Frankie Manning was a dance legend: Lindy Hop Ambassador, Dancer, Choreographer, Instructor and Inspiration. He passed away on, April 27th, 2009 from complications from pneumonia. He was 94 years old.
Frankie Manning was born in 1914 in Jacksonville, Florida, but moved to Harlem in the early 1930’s as a youngster. He discovered Lindy Hop in the famed Savoy Ballroom and quickly made a name for himself among the elite dancers in the “Cats Corner” of the ballroom. He eventually became a founding member of Whitey’s Lindy Hoppers and choreographed many of the routines they performed on stage and in films such as Hellzapoppin’, A Day at the Races and Radio City Revels.
In 1935, Manning and partner Freda Washington amazed the crowd at the Savoy during a contest by performing the first “air-step”, an over the back move that had never been tried before. It was the first aerial ever done for Lindy. After years of touring with Whitey’s Lindy Hoppers, Frankie served his country honorably during World War II. After the end of the war, he formed his own dance troupe called The Congaroos, but the country’s changing taste in music forced the group to disband, and Frankie settled into a career with the United States Postal Service.
Frankie’s contribution to Lindy Hop may have gone unnoticed if it weren’t for the revival of Swing Dancing in the early 1980’s and the efforts of Steven Mitchell and (then partner) Erin Stevens to lure a very reluctant Frankie out of retirement. Frankie taught Lindy to Steven and Erin, as well as to the founding members of Sweden’s elite dance troupe, The Rhythm Hot Shots. After being invited to the Herrang Dance Camp, a month-long Lindy Hop dance camp in Sweden, Frankie suddenly found himself in demand again as an instructor and historian, traveling all over the world to introduce new generations to the Lindy Hop.
Hollywood and Broadway also came calling, and Frankie once again choreographed pieces for stage and screen. In 1989 he won a Tony Award for his choreography in the production of Black and Blue. He served as consultant and performed in Spike Lee’s movie Malcolm X. He was also featured in Ken Burns’ documentary Jazz and received the National Endowment of the Arts National Heritage Fellowship. In 2007, Frankie’s Autobiography Frankie Manning: Ambassador of Lindy Hop was released to rave reviews and adoration from thousands of dancers.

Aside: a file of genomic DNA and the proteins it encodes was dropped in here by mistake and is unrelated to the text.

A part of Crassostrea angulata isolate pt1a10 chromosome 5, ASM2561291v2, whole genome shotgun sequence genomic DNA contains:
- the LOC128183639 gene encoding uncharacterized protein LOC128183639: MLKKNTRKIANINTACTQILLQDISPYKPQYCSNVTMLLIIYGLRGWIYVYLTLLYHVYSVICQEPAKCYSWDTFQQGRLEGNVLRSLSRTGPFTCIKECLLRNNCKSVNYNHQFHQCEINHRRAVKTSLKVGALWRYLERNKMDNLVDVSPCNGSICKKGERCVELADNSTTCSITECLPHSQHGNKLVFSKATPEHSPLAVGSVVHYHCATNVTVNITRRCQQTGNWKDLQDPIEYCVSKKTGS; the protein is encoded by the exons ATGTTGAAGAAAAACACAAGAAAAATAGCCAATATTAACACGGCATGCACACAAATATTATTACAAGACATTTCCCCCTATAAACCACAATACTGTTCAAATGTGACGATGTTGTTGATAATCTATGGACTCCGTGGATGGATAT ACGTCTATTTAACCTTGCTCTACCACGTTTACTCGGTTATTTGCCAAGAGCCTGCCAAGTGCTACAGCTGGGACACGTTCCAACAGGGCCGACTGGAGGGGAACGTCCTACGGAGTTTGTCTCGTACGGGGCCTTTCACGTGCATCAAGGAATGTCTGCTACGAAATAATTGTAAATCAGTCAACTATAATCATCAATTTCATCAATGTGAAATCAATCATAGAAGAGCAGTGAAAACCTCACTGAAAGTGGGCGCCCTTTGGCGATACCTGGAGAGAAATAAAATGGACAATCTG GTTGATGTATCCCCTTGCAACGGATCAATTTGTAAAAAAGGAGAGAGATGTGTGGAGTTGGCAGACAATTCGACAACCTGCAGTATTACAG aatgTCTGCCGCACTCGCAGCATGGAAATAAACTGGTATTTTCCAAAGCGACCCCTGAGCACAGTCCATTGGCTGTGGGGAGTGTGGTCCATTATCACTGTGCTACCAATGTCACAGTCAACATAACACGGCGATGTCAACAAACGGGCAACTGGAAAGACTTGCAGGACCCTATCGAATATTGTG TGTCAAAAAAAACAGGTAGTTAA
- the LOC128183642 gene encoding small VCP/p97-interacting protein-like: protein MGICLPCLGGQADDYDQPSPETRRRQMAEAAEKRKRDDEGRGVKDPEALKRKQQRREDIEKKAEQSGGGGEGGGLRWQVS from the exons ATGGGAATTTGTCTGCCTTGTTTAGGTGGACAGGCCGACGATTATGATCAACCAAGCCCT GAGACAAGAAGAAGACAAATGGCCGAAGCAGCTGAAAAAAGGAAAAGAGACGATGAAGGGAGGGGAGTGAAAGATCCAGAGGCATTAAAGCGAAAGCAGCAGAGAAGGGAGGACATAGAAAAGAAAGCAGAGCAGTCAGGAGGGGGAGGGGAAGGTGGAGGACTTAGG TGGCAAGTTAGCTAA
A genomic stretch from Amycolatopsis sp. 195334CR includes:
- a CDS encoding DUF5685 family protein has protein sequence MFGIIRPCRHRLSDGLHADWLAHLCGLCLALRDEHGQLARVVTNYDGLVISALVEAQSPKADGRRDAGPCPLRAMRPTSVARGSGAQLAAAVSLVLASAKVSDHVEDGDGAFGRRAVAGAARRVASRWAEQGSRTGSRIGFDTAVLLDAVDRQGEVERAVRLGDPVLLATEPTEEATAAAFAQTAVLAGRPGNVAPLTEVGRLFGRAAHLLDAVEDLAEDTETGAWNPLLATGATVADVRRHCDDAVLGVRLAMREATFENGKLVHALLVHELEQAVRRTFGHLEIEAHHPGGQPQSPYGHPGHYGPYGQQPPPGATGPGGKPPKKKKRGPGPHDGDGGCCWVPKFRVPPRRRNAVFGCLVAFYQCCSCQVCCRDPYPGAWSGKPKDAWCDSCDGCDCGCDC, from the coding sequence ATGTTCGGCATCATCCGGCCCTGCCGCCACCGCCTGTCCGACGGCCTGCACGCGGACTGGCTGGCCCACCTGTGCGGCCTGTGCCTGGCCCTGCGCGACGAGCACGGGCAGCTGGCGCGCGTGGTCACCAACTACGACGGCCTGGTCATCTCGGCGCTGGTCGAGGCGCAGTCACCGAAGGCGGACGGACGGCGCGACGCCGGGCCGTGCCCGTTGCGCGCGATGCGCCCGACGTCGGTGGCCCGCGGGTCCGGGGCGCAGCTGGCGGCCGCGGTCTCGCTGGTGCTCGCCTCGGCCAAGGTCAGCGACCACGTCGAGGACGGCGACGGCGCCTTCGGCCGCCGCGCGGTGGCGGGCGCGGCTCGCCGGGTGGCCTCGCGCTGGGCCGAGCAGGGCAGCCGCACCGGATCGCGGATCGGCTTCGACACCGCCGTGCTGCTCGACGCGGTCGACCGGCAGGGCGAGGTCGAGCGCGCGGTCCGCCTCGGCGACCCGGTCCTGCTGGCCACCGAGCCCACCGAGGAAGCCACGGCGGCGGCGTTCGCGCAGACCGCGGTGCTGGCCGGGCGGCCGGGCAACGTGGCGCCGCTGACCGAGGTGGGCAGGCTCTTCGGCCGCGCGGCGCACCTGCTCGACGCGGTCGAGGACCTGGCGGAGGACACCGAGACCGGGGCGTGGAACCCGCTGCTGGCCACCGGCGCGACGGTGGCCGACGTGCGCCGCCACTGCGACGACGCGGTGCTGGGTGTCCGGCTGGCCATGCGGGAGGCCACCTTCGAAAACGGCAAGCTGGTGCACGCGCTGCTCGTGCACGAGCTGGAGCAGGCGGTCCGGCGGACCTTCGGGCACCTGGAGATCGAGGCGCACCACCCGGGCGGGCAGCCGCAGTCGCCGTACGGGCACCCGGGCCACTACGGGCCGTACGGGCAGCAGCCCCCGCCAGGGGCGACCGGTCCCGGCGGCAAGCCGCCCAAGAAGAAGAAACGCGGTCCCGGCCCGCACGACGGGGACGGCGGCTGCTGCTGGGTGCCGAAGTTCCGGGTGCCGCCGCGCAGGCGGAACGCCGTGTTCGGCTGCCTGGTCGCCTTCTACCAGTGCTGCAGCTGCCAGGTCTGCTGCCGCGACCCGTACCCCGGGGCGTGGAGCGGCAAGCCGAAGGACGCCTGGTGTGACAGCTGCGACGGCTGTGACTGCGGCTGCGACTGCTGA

In recent years the Lindy Hop community showed their appreciation for Frankie at several birthday celebrations around the world. His 80th birthday (1994) was commemorated by a weekend-long celebration in New York City; his 85th culminated in a sold out party at New York's Roseland Ballroom, where a pair of his dance shoes were placed in a showcase along with those of dancers such as Fred Astaire. Dedicated cruises out of Florida were organized for his 89th and 90th birthdays. For his birthday dances, Frankie followed his custom of dancing with one woman for every year of his life during his birthday jam, and leading the whole room in an enthusiastic rendition of the Shim Sham.
Before his passing, Frankie was planning to celebrate his 95th birthday in New York City over Memorial Day weekend; proceeds from the event will be used to create a Frankie Manning Foundation. At this time there is no word if that event will continue as a memorial; information about an official memorial will be announced over the next few days.
Frankie Manning is survived by his son Chazz, his partner Judy Pritchett, and thousands of grateful friends, fans and lovers of Lindy Hop all over the globe.